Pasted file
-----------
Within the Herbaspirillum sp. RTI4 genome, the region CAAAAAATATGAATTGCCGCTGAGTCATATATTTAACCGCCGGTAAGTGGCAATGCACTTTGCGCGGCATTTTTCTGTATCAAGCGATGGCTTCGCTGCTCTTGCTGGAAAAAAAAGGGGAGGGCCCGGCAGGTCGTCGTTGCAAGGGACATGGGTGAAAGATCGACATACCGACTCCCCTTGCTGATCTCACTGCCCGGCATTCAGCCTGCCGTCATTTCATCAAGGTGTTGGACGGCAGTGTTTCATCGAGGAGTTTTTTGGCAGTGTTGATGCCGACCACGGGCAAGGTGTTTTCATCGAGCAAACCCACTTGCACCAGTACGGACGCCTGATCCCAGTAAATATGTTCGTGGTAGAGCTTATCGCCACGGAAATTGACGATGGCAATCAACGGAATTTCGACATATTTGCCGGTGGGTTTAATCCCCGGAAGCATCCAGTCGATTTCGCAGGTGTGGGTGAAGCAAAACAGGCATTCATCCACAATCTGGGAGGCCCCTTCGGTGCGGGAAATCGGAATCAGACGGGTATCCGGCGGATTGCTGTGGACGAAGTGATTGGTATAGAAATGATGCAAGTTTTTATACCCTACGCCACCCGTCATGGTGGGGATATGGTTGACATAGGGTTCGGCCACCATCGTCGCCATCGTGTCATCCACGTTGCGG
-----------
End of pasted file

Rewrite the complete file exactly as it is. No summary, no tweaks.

Within the Herbaspirillum sp. RTI4 genome, the region CAAAAAATATGAATTGCCGCTGAGTCATATATTTAACCGCCGGTAAGTGGCAATGCACTTTGCGCGGCATTTTTCTGTATCAAGCGATGGCTTCGCTGCTCTTGCTGGAAAAAAAAGGGGAGGGCCCGGCAGGTCGTCGTTGCAAGGGACATGGGTGAAAGATCGACATACCGACTCCCCTTGCTGATCTCACTGCCCGGCATTCAGCCTGCCGTCATTTCATCAAGGTGTTGGACGGCAGTGTTTCATCGAGGAGTTTTTTGGCAGTGTTGATGCCGACCACGGGCAAGGTGTTTTCATCGAGCAAACCCACTTGCACCAGTACGGACGCCTGATCCCAGTAAATATGTTCGTGGTAGAGCTTATCGCCACGGAAATTGACGATGGCAATCAACGGAATTTCGACATATTTGCCGGTGGGTTTAATCCCCGGAAGCATCCAGTCGATTTCGCAGGTGTGGGTGAAGCAAAACAGGCATTCATCCACAATCTGGGAGGCCCCTTCGGTGCGGGAAATCGGAATCAGACGGGTATCCGGCGGATTGCTGTGGACGAAGTGATTGGTATAGAAATGATGCAAGTTTTTATACCCTACGCCACCCGTCATGGTGGGGATATGGTTGACATAGGGTTCGGCCACCATCGTCGCCATCGTGTCATCCACGTTGCGG